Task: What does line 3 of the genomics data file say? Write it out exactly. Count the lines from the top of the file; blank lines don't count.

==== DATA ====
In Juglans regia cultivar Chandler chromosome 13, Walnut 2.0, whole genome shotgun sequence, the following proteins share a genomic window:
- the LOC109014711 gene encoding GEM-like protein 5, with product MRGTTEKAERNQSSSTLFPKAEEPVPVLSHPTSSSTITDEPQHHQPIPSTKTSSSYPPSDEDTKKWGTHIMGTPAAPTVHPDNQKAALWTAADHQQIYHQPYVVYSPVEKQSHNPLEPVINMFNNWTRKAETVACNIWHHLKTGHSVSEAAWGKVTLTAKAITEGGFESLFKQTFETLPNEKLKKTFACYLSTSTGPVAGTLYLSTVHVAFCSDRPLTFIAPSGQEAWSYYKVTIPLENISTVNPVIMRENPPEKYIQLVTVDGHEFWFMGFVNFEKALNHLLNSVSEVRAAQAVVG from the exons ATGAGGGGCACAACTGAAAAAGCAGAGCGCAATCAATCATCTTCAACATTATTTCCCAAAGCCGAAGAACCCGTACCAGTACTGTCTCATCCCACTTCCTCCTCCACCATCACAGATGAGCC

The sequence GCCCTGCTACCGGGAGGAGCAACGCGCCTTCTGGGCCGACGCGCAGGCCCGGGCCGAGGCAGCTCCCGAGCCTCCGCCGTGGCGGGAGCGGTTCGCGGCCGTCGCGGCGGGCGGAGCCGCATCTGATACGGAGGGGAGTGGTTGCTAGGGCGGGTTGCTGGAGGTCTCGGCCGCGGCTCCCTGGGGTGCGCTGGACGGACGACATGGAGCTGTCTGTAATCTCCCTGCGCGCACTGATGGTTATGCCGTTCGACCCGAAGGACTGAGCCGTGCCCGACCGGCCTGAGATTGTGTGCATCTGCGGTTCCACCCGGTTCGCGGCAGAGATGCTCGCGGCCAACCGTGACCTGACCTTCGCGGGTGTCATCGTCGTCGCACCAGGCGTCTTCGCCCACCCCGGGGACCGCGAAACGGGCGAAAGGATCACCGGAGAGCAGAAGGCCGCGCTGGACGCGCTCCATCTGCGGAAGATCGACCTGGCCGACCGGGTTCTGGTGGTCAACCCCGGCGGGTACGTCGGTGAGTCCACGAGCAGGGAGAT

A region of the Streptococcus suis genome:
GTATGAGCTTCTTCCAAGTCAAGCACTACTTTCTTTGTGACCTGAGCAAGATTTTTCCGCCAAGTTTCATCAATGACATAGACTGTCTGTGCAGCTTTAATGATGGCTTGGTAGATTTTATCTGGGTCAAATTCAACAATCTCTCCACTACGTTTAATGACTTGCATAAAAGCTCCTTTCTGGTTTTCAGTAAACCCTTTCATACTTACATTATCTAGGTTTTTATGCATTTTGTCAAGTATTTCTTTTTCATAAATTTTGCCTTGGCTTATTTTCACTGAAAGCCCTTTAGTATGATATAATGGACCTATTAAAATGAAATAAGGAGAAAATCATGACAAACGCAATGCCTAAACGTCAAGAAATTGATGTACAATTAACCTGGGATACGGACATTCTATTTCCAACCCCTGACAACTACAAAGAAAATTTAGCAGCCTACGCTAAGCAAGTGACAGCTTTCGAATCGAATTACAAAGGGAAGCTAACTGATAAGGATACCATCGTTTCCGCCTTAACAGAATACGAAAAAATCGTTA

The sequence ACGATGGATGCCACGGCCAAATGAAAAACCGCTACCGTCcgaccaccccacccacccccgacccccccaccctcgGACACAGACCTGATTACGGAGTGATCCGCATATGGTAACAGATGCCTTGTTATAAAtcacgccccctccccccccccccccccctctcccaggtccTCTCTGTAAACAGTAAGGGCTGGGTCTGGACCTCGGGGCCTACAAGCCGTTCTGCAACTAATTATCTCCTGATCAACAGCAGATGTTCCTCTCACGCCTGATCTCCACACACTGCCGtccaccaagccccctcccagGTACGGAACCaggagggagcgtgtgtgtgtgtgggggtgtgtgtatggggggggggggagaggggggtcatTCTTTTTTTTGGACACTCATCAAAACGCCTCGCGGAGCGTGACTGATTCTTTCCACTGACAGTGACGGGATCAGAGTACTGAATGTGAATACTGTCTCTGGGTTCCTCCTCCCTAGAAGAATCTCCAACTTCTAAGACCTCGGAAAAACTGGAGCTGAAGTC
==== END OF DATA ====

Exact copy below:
The sequence GCCCTGCTACCGGGAGGAGCAACGCGCCTTCTGGGCCGACGCGCAGGCCCGGGCCGAGGCAGCTCCCGAGCCTCCGCCGTGGCGGGAGCGGTTCGCGGCCGTCGCGGCGGGCGGAGCCGCATCTGATACGGAGGGGAGTGGTTGCTAGGGCGGGTTGCTGGAGGTCTCGGCCGCGGCTCCCTGGGGTGCGCTGGACGGACGACATGGAGCTGTCTGTAATCTCCCTGCGCGCACTGATGGTTATGCCGTTCGACCCGAAGGACTGAGCCGTGCCCGACCGGCCTGAGATTGTGTGCATCTGCGGTTCCACCCGGTTCGCGGCAGAGATGCTCGCGGCCAACCGTGACCTGACCTTCGCGGGTGTCATCGTCGTCGCACCAGGCGTCTTCGCCCACCCCGGGGACCGCGAAACGGGCGAAAGGATCACCGGAGAGCAGAAGGCCGCGCTGGACGCGCTCCATCTGCGGAAGATCGACCTGGCCGACCGGGTTCTGGTGGTCAACCCCGGCGGGTACGTCGGTGAGTCCACGAGCAGGGAGAT